Others, however, saw this statement as simply stating that the terms of the peace deal will have to be negotiated by both parties, and the United States will not impose terms on the parties. It should be noted that the first American president to formally endorse a two-state solution was George W. Bush, who did it only in the year 2001. Bush, and Obama after him, defined that solution as a vital American interest. While some senior members of the Trump administration – such as Secretary of Defense James Mattis – agree with that characterization, Trump seems to think differently. For him, the vital interest is a peace agreement, preferably one that involves not just Israel and the Palestinians, but also other Arab states.

A day after Trump’s remarks at the joint press conference with Netanyahu, the U.S.’s envoy to the United Nations said the Trump administration still supports a two-state solution.

Speaking to a UN Security Council session on the Israeli-Palestinian issue, Haley said: “We support the two-state solution, but we are thinking out-of-the-box as well.”


Canadians fear rising xenophobia, hate crimes in wake of mosque attack

Canada has seen a spike in suspected hate crimes since a fatal attack on a mosque in Quebec City. Experts now say rising xenophobia and divisive, political rhetoric is cause for concern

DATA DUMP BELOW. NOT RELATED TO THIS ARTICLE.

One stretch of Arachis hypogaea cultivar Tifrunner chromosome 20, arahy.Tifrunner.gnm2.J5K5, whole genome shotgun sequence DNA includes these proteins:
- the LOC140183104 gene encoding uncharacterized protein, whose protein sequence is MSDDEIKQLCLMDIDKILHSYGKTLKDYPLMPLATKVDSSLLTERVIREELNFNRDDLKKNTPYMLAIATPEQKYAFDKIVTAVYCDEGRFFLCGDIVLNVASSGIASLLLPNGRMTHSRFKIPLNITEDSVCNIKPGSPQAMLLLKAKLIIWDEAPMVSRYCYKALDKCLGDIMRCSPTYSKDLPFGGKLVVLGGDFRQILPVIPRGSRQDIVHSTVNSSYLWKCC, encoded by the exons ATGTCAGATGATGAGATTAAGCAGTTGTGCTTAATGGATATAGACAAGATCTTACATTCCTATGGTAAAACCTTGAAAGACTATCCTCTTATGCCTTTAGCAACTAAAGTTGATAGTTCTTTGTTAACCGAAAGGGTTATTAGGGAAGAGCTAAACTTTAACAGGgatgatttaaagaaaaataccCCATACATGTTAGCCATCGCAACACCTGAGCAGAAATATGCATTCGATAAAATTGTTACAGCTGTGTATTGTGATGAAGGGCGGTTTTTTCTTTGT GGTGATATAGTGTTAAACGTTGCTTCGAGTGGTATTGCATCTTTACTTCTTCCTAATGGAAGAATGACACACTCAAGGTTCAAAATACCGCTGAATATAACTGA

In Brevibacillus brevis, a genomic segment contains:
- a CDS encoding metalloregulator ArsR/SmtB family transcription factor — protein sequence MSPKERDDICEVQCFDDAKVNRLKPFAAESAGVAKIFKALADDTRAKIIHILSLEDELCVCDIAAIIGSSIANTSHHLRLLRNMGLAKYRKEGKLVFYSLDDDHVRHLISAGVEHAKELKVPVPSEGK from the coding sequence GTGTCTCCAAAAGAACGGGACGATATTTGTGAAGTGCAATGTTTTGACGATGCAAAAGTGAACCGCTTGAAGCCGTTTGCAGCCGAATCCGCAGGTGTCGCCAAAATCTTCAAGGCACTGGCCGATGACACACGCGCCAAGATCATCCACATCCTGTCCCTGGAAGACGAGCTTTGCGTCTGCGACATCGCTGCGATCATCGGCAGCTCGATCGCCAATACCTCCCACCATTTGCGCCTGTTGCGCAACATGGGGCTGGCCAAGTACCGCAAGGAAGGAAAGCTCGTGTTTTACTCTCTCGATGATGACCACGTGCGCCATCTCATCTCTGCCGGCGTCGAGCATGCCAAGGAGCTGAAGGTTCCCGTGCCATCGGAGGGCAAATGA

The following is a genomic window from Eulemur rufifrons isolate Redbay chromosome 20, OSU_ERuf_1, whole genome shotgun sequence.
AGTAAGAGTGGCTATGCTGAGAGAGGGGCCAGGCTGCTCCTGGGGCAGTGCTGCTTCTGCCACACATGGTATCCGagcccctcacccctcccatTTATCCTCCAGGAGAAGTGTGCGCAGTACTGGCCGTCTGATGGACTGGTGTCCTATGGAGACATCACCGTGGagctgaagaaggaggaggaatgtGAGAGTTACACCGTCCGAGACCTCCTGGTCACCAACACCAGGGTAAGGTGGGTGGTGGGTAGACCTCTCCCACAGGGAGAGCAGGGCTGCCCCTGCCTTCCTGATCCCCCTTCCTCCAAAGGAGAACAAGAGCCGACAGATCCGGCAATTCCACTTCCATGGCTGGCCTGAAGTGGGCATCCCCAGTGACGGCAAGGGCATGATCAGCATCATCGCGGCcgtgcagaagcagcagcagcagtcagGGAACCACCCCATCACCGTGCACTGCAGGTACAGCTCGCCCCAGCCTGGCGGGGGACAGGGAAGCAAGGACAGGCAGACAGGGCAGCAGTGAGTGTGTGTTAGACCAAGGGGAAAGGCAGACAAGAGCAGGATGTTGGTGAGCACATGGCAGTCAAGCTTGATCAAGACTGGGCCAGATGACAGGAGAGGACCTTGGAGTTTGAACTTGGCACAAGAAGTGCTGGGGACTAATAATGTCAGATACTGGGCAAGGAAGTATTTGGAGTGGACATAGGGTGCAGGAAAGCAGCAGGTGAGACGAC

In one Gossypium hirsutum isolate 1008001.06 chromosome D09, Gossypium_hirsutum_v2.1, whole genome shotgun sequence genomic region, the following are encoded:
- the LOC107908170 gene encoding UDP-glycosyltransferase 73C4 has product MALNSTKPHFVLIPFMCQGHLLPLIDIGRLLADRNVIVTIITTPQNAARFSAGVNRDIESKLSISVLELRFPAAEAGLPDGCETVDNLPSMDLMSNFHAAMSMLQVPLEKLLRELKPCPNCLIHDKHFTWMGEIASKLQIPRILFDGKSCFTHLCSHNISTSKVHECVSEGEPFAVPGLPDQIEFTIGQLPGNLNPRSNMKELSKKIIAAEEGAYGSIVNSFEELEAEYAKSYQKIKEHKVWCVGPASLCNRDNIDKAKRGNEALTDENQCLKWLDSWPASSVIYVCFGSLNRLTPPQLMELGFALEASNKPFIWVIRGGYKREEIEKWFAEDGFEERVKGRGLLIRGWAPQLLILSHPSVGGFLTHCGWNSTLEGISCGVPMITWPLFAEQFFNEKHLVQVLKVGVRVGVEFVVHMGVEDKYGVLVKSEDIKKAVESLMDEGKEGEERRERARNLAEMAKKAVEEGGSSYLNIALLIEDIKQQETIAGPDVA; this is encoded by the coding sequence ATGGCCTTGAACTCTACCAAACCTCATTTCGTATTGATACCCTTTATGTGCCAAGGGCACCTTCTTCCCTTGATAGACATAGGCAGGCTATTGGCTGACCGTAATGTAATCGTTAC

February 25, 2017

by Jillian Kestler-D’Amours


Toronto-For Muslim worshipers at the downtown Toronto mosque, the initial response was shock, as protesters rallied outside Masjid Toronto last Friday (February 17), carrying signs that read, “No to Islam,” and “Muslims are Terrorists.”

The incident struck at the heart of Canada’s most racially diverse city, and shook a community that is still reeling after a deadly attack on a mosque in Quebec City less than a month ago.

“You go into your place of worship, and you come out, having that sense of rejuvenation and having that spiritual element in your mind, and you’re greeted by this,” said Memona Hossain, national director of community engagement for the Muslim Association of Canada, which operates the mosque.

“It was definitely [a] shock,” Hossain told DW.

But the wider Toronto community quickly mobilized to hold a counter demonstration, and messages of support still line the mosque’s outer walls (photo, above). “Diversity is our strength,” reads one sign. “Love + Support for our Muslim brothers and sisters,” reads another.

“The anti-protest group that showed up was very reassuring for the community,” Hossain said. “I think that really helped calm and settle the waters.”

Islamophobia on the rise

But the rally is one of several recent incidents that have left Canadians concerned about a seeming rise of xenophobia across the country, and increasingly hostile rhetoric from a small but vocal segment of the population and political class.

Caroline de Kloet, a media relations officer for the Toronto Police Service, told DW that while various incidents “that appear to be motivated by hate” have come to the police’s attention in recent weeks, there does not appear to be a noticeable increase.